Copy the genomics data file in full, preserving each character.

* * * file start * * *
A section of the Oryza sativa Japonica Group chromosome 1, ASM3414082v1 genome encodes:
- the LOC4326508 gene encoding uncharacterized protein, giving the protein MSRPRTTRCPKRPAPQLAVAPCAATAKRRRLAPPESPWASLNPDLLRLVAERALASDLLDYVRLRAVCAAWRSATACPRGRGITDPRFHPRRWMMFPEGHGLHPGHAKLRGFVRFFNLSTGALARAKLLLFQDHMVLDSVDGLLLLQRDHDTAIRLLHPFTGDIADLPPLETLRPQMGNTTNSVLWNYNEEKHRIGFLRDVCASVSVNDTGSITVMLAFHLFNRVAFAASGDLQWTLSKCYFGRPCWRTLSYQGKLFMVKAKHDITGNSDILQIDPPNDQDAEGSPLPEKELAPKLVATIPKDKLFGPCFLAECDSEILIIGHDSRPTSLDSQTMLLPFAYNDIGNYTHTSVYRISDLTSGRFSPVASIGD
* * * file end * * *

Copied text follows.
A section of the Oryza sativa Japonica Group chromosome 1, ASM3414082v1 genome encodes:
- the LOC4326508 gene encoding uncharacterized protein, giving the protein MSRPRTTRCPKRPAPQLAVAPCAATAKRRRLAPPESPWASLNPDLLRLVAERALASDLLDYVRLRAVCAAWRSATACPRGRGITDPRFHPRRWMMFPEGHGLHPGHAKLRGFVRFFNLSTGALARAKLLLFQDHMVLDSVDGLLLLQRDHDTAIRLLHPFTGDIADLPPLETLRPQMGNTTNSVLWNYNEEKHRIGFLRDVCASVSVNDTGSITVMLAFHLFNRVAFAASGDLQWTLSKCYFGRPCWRTLSYQGKLFMVKAKHDITGNSDILQIDPPNDQDAEGSPLPEKELAPKLVATIPKDKLFGPCFLAECDSEILIIGHDSRPTSLDSQTMLLPFAYNDIGNYTHTSVYRISDLTSGRFSPVASIGD